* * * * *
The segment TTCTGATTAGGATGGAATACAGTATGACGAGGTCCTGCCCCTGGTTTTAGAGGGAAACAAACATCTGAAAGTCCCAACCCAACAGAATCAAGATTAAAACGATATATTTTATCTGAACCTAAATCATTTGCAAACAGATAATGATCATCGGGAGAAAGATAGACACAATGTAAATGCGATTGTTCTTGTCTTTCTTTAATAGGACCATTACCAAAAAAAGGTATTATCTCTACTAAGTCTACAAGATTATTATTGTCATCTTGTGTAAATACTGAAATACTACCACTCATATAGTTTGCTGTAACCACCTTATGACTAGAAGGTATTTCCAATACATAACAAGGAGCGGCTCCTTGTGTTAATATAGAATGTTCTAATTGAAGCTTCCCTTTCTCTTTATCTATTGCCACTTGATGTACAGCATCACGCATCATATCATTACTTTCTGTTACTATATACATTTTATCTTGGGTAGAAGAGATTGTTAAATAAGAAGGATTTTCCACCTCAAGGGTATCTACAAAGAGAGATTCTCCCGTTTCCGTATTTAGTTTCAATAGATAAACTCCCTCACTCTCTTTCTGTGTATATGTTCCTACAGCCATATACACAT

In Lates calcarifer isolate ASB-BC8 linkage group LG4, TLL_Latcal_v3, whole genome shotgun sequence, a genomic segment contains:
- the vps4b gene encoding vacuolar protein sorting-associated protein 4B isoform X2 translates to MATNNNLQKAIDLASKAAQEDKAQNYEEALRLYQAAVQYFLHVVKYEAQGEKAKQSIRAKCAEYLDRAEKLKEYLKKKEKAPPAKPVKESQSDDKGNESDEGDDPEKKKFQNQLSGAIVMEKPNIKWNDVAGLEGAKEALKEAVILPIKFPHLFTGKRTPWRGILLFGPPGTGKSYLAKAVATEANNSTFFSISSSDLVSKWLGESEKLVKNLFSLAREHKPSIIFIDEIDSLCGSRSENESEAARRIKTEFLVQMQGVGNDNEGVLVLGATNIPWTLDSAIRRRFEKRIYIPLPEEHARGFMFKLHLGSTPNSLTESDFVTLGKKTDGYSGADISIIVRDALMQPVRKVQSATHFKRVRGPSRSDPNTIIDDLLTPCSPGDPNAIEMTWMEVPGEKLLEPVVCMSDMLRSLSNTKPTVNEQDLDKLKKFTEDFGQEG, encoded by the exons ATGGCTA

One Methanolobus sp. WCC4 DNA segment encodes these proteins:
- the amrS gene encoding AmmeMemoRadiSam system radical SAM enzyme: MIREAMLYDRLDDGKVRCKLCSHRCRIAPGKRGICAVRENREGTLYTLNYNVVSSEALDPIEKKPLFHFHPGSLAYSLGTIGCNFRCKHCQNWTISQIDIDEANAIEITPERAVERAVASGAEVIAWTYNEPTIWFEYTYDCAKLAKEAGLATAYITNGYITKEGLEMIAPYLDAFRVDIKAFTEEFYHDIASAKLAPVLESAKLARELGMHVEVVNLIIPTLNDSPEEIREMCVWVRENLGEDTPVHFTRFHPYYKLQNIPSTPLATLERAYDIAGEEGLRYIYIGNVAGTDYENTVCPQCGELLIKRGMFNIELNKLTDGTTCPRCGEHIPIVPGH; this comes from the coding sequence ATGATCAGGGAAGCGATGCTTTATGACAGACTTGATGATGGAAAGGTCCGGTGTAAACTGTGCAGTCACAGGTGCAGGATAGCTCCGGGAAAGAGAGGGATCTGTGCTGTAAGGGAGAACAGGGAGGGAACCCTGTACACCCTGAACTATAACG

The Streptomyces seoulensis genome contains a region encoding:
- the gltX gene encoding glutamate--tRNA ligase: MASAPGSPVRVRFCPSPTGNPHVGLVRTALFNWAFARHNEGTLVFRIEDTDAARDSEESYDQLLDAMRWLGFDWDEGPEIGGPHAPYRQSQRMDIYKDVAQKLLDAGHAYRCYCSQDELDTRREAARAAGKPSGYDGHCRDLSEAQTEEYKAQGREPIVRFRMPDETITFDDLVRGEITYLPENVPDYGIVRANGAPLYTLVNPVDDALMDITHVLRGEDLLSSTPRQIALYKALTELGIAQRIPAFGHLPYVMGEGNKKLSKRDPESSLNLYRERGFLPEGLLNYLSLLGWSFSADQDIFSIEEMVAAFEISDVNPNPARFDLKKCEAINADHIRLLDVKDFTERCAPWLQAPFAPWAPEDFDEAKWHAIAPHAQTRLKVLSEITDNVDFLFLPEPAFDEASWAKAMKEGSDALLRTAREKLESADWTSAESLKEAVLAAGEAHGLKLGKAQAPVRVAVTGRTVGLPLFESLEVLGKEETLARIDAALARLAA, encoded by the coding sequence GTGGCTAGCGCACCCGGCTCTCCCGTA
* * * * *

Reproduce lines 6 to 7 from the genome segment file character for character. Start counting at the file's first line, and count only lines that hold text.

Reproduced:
The Streptomyces seoulensis genome contains a region encoding:
- the gltX gene encoding glutamate--tRNA ligase: MASAPGSPVRVRFCPSPTGNPHVGLVRTALFNWAFARHNEGTLVFRIEDTDAARDSEESYDQLLDAMRWLGFDWDEGPEIGGPHAPYRQSQRMDIYKDVAQKLLDAGHAYRCYCSQDELDTRREAARAAGKPSGYDGHCRDLSEAQTEEYKAQGREPIVRFRMPDETITFDDLVRGEITYLPENVPDYGIVRANGAPLYTLVNPVDDALMDITHVLRGEDLLSSTPRQIALYKALTELGIAQRIPAFGHLPYVMGEGNKKLSKRDPESSLNLYRERGFLPEGLLNYLSLLGWSFSADQDIFSIEEMVAAFEISDVNPNPARFDLKKCEAINADHIRLLDVKDFTERCAPWLQAPFAPWAPEDFDEAKWHAIAPHAQTRLKVLSEITDNVDFLFLPEPAFDEASWAKAMKEGSDALLRTAREKLESADWTSAESLKEAVLAAGEAHGLKLGKAQAPVRVAVTGRTVGLPLFESLEVLGKEETLARIDAALARLAA, encoded by the coding sequence GTGGCTAGCGCACCCGGCTCTCCCGTA